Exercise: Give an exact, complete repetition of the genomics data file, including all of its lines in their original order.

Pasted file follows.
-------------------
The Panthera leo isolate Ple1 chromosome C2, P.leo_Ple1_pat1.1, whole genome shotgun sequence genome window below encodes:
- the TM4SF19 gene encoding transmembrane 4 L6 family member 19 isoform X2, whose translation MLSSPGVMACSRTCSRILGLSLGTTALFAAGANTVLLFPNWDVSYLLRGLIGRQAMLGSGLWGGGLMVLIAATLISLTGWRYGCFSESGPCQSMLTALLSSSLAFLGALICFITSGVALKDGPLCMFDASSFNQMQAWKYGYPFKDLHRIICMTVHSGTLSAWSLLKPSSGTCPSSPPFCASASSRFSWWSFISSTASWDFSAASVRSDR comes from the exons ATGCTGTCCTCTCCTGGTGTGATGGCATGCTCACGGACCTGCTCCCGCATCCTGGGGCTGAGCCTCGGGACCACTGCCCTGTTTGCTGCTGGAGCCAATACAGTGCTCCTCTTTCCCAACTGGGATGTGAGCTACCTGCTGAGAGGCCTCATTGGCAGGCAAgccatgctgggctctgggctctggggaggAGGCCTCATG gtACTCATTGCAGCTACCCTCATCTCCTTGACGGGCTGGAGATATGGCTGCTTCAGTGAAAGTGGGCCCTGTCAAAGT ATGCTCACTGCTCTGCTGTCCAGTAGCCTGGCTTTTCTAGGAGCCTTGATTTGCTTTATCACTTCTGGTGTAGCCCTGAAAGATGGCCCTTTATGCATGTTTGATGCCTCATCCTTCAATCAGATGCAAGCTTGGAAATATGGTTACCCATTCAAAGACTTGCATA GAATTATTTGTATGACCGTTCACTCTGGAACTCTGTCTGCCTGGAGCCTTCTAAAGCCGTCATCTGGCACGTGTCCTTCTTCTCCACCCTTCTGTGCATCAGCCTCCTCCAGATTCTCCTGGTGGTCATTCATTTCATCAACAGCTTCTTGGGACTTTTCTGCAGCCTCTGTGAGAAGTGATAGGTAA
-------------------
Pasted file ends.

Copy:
The Panthera leo isolate Ple1 chromosome C2, P.leo_Ple1_pat1.1, whole genome shotgun sequence genome window below encodes:
- the TM4SF19 gene encoding transmembrane 4 L6 family member 19 isoform X2, whose translation MLSSPGVMACSRTCSRILGLSLGTTALFAAGANTVLLFPNWDVSYLLRGLIGRQAMLGSGLWGGGLMVLIAATLISLTGWRYGCFSESGPCQSMLTALLSSSLAFLGALICFITSGVALKDGPLCMFDASSFNQMQAWKYGYPFKDLHRIICMTVHSGTLSAWSLLKPSSGTCPSSPPFCASASSRFSWWSFISSTASWDFSAASVRSDR comes from the exons ATGCTGTCCTCTCCTGGTGTGATGGCATGCTCACGGACCTGCTCCCGCATCCTGGGGCTGAGCCTCGGGACCACTGCCCTGTTTGCTGCTGGAGCCAATACAGTGCTCCTCTTTCCCAACTGGGATGTGAGCTACCTGCTGAGAGGCCTCATTGGCAGGCAAgccatgctgggctctgggctctggggaggAGGCCTCATG gtACTCATTGCAGCTACCCTCATCTCCTTGACGGGCTGGAGATATGGCTGCTTCAGTGAAAGTGGGCCCTGTCAAAGT ATGCTCACTGCTCTGCTGTCCAGTAGCCTGGCTTTTCTAGGAGCCTTGATTTGCTTTATCACTTCTGGTGTAGCCCTGAAAGATGGCCCTTTATGCATGTTTGATGCCTCATCCTTCAATCAGATGCAAGCTTGGAAATATGGTTACCCATTCAAAGACTTGCATA GAATTATTTGTATGACCGTTCACTCTGGAACTCTGTCTGCCTGGAGCCTTCTAAAGCCGTCATCTGGCACGTGTCCTTCTTCTCCACCCTTCTGTGCATCAGCCTCCTCCAGATTCTCCTGGTGGTCATTCATTTCATCAACAGCTTCTTGGGACTTTTCTGCAGCCTCTGTGAGAAGTGATAGGTAA